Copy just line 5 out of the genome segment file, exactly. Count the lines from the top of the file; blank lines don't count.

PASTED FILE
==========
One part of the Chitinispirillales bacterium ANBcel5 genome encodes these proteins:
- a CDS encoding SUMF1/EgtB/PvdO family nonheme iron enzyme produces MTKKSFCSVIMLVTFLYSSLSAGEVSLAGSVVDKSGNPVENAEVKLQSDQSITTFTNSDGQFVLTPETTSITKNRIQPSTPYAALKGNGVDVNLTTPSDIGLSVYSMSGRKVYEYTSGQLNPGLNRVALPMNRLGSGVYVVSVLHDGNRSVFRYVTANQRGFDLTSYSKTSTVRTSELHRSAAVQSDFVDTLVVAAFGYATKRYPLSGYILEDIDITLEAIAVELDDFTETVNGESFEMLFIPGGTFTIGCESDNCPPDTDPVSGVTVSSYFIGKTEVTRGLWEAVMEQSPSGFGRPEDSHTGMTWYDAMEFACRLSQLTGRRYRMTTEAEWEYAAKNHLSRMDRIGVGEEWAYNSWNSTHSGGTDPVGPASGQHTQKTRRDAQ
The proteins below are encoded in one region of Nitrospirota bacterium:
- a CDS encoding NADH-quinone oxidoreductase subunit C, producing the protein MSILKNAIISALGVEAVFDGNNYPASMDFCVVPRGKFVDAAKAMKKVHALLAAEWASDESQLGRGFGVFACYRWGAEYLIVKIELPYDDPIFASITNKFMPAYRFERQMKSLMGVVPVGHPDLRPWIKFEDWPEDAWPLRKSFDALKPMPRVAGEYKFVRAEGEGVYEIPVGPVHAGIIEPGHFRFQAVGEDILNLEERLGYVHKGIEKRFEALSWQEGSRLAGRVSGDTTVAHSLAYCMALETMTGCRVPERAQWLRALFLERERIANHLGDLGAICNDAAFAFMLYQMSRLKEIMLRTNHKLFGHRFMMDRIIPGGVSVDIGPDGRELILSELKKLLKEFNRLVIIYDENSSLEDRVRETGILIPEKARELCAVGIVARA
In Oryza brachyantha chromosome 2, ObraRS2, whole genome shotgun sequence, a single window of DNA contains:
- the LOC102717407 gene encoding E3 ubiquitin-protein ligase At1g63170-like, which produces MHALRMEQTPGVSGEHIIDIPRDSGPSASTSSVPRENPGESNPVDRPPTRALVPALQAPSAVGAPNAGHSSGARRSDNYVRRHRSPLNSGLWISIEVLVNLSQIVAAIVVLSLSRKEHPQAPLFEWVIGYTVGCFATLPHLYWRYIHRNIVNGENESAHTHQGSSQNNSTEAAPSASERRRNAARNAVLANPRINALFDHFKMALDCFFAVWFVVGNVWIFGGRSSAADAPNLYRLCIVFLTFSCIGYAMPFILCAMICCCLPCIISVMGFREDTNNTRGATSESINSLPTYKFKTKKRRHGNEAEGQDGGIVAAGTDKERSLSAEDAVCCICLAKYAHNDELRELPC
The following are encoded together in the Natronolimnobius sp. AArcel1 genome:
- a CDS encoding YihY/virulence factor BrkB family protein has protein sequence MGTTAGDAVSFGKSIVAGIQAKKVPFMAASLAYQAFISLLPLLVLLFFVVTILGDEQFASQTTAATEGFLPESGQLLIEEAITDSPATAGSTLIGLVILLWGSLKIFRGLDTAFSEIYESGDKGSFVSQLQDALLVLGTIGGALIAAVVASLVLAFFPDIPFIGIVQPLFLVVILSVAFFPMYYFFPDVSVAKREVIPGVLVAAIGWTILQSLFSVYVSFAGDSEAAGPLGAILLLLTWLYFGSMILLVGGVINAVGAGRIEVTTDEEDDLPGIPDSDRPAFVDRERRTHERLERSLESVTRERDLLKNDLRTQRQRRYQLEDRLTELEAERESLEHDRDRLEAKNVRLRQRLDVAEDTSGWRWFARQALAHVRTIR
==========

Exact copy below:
In Oryza brachyantha chromosome 2, ObraRS2, whole genome shotgun sequence, a single window of DNA contains: